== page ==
Farmer: Crop is a valuable resource
By Hilary Krieger, Concord Monitor and New Hampshire Patriot
Concord, New Hampshire — With rekindled hopes for winning its battle to legally cultivate hemp, the New Hampshire Hemp Council yesterday appealed to a higher power — the US Supreme Court.
Since the 1st US Circuit Court of Appeals in March rejected the claim that hemp is distinct from marijuana and therefore not prohibited under federal law, the group petitioned the high court to review the case during its October term.
“We’re hoping that somebody will wake up,” said Democratic Rep. Derek Owen of Hopkinton, a plaintiff in the lawsuit. “It’s a common-sense thing and the Drug Enforcement (Administration) is so wrapped up in their drive to prevent the proliferation of drugs, they’re stepping on everything.”
Including, Owen maintains, the rights of small-time family farmers like himself who want to grow an environmentally friendly, renewable crop that can be used to make rope, clothing, oil and paper — but not mind-altering drugs.
“You can’t smoke hemp,” he said. It is genetically distinct from its Cannibus sativa L. cousin, marijuana, which alone contains enough of the psychoactive element THC needed for a chemical high. The council claims growing hemp and marijuana near each other even results in a cross-pollinated dilution of the drug’s effective ingredient.
While Owen and his supporters believe the federal law prohibiting marijuana growth exempts hemp because of the biological differences, they say the DEA hampers would-be hemp farmers just the same. Owen wants the Supreme Court to clarify the definition of the illegal substance in order to allow hemp harvests.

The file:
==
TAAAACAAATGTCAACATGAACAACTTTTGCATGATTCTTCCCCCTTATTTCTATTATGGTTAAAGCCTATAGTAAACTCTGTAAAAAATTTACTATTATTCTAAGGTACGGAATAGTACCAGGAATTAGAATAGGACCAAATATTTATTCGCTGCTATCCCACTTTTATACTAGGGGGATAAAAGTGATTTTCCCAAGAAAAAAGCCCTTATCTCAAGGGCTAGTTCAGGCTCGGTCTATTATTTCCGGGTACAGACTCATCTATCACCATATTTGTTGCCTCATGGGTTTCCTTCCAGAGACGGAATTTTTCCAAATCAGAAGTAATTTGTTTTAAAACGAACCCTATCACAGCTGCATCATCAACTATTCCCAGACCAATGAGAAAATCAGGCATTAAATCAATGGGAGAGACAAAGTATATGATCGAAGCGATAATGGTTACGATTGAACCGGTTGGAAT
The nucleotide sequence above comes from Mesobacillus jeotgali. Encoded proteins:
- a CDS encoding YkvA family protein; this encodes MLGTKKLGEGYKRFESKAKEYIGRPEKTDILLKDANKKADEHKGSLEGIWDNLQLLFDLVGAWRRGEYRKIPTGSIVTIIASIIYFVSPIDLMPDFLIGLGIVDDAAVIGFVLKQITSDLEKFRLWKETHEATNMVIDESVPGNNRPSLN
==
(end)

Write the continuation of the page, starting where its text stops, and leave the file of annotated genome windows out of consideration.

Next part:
Rob Blakeney, the lawyer representing Owen and the council, argues the circuit court “misconstrued” certain expert testimony and that the DEA has overstepped its bounds by regulating an agricultural product.
The appellate court, though, was swayed by the idea that hemp crops would pose problems for law enforcement. The opinion states that, “problems of detection and enforcement easily justify a ban broader than the psychoactive variety of the plant.”
Allenstown Police Chief Jim McGonigle, who chairs the legislative committee of the New Hampshire Police Association, which has opposed hemp cultivation, said hemp crops would pose an “enforcement nightmare” with no good way to control the production of illicit marijuana among hemp harvests.
But he’s not too concerned about this newest challenge. “I’d be surprised if the Supreme Court would even hear their appeal. Two federal courts have already ruled against them, and there’d have to be some compelling reasons for the Supreme Court to even hear the case,” he said. “But you never know. They might decide to hear the case just to put it to bed.”
Mark Lathrop, who founded the hemp council, hopes McGonigle is in for a shock. But he acknowledged that the courts haven’t helped his cause so far. “We’re pretty disappointed with the courts,” he said. “We’re not surprised that the courts all along have upheld the federal dogma.”
Along with the two-year legal struggle, the council and Owen have repeatedly tried to pass state legislation that would legalize industrial hemp.
If the bill hadn’t been defeated by a close vote in February, New Hampshire could have joined a handful of states whose residents can apply for rarely granted DEA permits to grow hemp.
Owen said he isn’t sure what hemp products he and his wife Ruth would cultivate if his lawsuit proves successful, but declared that profit isn’t his motive. “We’re not interested in making a lot of money,” he said. “We’re interested in promoting a principle. We should be able to grow (hemp) if we want to.”
Copyright © 2000, Concord Monitor and New Hampshire Patriot. All rights reserved.